Looking for a different way to celebrate New Year’s Eve this year? Then, why not take a New Year’s trip? There’s nothing more exciting than anonymously walking the cobblestone streets of a foreign city with your loved ones as strange sights and sounds swirl around you. While your friends and family back home participate in the same, old New Year’s Eve traditions, you could be taking part in strange and exotic rituals! Get ready to stuff your mouth full of grapes, burn an effigy, or literally drink your wishes! Years is going to be the best New Year’s ever!
New Year’s in Spain
New Year’s in Spain comes with its own unwritten menu. And, for dessert, it’s grapes. Exactly twelve of them, actually. One for each month. At midnight, when the clock strikes a full 12 times, you must consume one grape in sync with each strike. According to Spanish tradition, if you successfully eat all of the grapes on time, you’ll enjoy one year of prosperity and good fortune. And, if you fail, it’s still a fun experience. Plus, New Year’s is extra special in Madrid because everyone gathers in front of the clock at Puerta del Sol dressed in wigs, masks, and costumes. It’s quite the raucous party!
New Year’s in Cuba
Borrowing from Spanish culture, the Cubans also eat 12 grapes. But, they make a wish for each one and chase it all down with a glass of Sidra. The real party starts with the burning of an effigy! This practice is common in most Latin American countries. Just make an effigy representing the bad things that happened last year and set it alight! Then, if you wish to travel in the New Year, bust out your suitcase and take a walk around the block. Finally, wash your floors with a bucket and mop and throw the dirty water out into the street. You know, for good luck!
New Year’s in Greece
Everyone knows at least one Christmas Carol. But, the Greeks have New Year’s carols, too, and singing them is a paying gig for the Greek children. Grandparents, uncles, aunts, and cousins will all ask for a carol and then slip money to the kids once they’re done. Another tradition involving money is eating a slice of vasilópita. A coin, or small toy, is baked inside the cake and whoever finds it in their slice receives good luck for a whole year! Then, when the countdown to the New Year begins, the lights are turned off so that everyone starts the year with a fresh perspective.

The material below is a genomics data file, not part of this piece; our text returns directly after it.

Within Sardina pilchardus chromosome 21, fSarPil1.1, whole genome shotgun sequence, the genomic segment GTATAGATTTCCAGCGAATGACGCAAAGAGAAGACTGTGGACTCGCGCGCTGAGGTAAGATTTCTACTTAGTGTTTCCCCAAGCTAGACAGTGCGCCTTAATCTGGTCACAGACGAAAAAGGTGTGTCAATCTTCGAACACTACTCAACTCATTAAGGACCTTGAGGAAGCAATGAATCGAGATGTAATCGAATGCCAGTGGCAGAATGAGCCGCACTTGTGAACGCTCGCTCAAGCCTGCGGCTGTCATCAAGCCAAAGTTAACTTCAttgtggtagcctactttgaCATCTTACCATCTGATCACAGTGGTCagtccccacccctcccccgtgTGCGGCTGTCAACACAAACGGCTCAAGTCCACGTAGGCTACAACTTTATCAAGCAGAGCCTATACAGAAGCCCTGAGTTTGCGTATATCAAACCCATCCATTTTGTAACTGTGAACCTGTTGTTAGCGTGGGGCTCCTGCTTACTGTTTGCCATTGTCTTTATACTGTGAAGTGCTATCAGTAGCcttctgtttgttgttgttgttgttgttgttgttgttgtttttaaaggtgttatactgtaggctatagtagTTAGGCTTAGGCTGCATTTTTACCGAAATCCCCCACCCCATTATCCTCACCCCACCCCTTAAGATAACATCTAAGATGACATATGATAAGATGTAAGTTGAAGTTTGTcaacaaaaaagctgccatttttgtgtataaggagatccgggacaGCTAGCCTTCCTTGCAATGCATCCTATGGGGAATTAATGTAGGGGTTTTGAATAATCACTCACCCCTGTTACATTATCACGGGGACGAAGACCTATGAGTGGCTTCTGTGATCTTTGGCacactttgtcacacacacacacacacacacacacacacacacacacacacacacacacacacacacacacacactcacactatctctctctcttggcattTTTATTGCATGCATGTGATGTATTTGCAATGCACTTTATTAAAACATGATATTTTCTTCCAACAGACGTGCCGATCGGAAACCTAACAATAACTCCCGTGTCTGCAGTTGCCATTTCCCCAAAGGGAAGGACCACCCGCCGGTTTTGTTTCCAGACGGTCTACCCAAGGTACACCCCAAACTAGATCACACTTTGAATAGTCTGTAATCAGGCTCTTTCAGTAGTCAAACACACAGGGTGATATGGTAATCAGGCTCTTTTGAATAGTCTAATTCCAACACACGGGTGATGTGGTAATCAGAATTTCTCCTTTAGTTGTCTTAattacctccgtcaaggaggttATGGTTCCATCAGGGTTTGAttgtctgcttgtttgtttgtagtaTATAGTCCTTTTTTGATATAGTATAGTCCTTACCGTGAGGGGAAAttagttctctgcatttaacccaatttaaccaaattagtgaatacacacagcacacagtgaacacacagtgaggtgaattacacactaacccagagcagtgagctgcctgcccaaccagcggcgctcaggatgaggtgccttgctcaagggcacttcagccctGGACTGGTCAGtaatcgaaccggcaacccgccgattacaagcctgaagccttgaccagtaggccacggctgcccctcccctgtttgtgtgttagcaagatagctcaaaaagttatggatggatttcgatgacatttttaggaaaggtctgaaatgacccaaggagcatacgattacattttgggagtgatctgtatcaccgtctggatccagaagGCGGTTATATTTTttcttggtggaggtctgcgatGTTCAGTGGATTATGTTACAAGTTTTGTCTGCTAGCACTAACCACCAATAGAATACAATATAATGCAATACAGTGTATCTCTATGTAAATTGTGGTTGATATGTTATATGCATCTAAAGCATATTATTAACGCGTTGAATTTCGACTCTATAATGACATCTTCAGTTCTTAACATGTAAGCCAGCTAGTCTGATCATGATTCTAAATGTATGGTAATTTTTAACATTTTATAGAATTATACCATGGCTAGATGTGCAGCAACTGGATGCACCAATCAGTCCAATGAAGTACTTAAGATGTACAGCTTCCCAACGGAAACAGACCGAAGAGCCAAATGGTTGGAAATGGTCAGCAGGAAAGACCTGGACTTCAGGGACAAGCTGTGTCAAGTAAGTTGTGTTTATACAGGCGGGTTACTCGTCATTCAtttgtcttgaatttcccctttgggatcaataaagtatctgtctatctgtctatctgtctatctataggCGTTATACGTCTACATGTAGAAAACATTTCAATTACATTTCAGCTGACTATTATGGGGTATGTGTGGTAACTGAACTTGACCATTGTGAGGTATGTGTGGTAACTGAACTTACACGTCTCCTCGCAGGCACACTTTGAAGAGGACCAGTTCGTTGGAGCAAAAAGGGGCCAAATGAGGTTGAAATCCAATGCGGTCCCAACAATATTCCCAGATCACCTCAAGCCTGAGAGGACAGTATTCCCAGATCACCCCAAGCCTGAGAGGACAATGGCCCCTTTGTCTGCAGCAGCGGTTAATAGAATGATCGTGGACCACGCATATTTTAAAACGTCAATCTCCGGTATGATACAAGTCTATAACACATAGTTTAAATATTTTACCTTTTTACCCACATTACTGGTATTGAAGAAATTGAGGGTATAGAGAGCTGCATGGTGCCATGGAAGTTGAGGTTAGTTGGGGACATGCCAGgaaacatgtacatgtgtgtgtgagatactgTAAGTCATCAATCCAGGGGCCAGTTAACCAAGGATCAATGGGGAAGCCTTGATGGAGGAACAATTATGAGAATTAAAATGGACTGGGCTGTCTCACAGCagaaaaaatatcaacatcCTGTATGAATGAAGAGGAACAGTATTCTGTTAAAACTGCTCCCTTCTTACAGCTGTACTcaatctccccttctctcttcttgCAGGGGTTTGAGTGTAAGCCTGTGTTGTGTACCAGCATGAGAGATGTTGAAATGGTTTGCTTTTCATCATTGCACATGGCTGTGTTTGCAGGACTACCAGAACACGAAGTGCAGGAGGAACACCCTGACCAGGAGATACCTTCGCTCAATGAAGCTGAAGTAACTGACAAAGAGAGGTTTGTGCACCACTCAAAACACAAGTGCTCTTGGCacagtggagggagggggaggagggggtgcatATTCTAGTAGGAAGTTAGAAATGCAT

New Year’s in The Philippines
New Year’s in The Philippines has evolved into a festival of round things. It may sound odd; but, in Filipino culture, round objects symbolize prosperity and good fortune. As a result, many Filipinos choose to wear polka dots and jangle a few coins in their pockets. They even go so far as to display and consume round fruits. Ideally, one would collect 12 different round fruits, representing the 12 months of the year. But, since this is a difficult ask, apples or mangoes often make the cut, as well. Other traditions include opening every door in the house to let in good luck and jumping as high you can to grow taller!
New Year’s in Russia
On New Year’s Eve, Russians add a little something extra to their champagne. No, it’s not vodka. It’s the burnt remains of a wish written on paper! And, if you don’t drink down all of the ashes, your wish won’t come true. Another interesting Russian tradition is the New Year’s Tree, called a Novogodnaya Yolka. The tree is decorated and then left up for both of the Russian New Years: January 1st (Gregorian calendar) and January 14th (Julian calendar). Finally, on January 1st, the “new” New Year’s Day, Grandfather Frost and his granddaughter, the Snow Maiden, distribute gifts to the children.
Psst! Hey you! Have you heard an exciting or funny New Year’s tradition and would like to share it? Do so in the comments below and we’ll update our list!